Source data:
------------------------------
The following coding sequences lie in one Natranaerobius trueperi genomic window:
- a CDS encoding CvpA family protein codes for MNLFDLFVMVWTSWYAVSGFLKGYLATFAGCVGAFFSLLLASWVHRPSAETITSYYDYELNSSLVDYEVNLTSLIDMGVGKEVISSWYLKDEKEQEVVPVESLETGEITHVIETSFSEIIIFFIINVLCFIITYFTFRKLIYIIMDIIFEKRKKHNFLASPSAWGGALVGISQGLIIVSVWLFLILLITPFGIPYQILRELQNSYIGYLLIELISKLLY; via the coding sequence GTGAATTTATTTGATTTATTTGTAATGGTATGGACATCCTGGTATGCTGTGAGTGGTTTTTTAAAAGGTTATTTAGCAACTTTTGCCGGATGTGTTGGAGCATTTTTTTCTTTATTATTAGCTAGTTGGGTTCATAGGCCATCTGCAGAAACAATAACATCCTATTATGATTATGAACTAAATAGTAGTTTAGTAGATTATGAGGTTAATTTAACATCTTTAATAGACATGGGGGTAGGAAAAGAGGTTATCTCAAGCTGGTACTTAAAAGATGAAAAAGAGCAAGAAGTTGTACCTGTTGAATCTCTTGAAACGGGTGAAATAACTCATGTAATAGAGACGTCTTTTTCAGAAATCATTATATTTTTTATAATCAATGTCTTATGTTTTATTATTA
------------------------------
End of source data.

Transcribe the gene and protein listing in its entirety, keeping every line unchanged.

The following coding sequences lie in one Natranaerobius trueperi genomic window:
- a CDS encoding CvpA family protein codes for MNLFDLFVMVWTSWYAVSGFLKGYLATFAGCVGAFFSLLLASWVHRPSAETITSYYDYELNSSLVDYEVNLTSLIDMGVGKEVISSWYLKDEKEQEVVPVESLETGEITHVIETSFSEIIIFFIINVLCFIITYFTFRKLIYIIMDIIFEKRKKHNFLASPSAWGGALVGISQGLIIVSVWLFLILLITPFGIPYQILRELQNSYIGYLLIELISKLLY; via the coding sequence GTGAATTTATTTGATTTATTTGTAATGGTATGGACATCCTGGTATGCTGTGAGTGGTTTTTTAAAAGGTTATTTAGCAACTTTTGCCGGATGTGTTGGAGCATTTTTTTCTTTATTATTAGCTAGTTGGGTTCATAGGCCATCTGCAGAAACAATAACATCCTATTATGATTATGAACTAAATAGTAGTTTAGTAGATTATGAGGTTAATTTAACATCTTTAATAGACATGGGGGTAGGAAAAGAGGTTATCTCAAGCTGGTACTTAAAAGATGAAAAAGAGCAAGAAGTTGTACCTGTTGAATCTCTTGAAACGGGTGAAATAACTCATGTAATAGAGACGTCTTTTTCAGAAATCATTATATTTTTTATAATCAATGTCTTATGTTTTATTATTA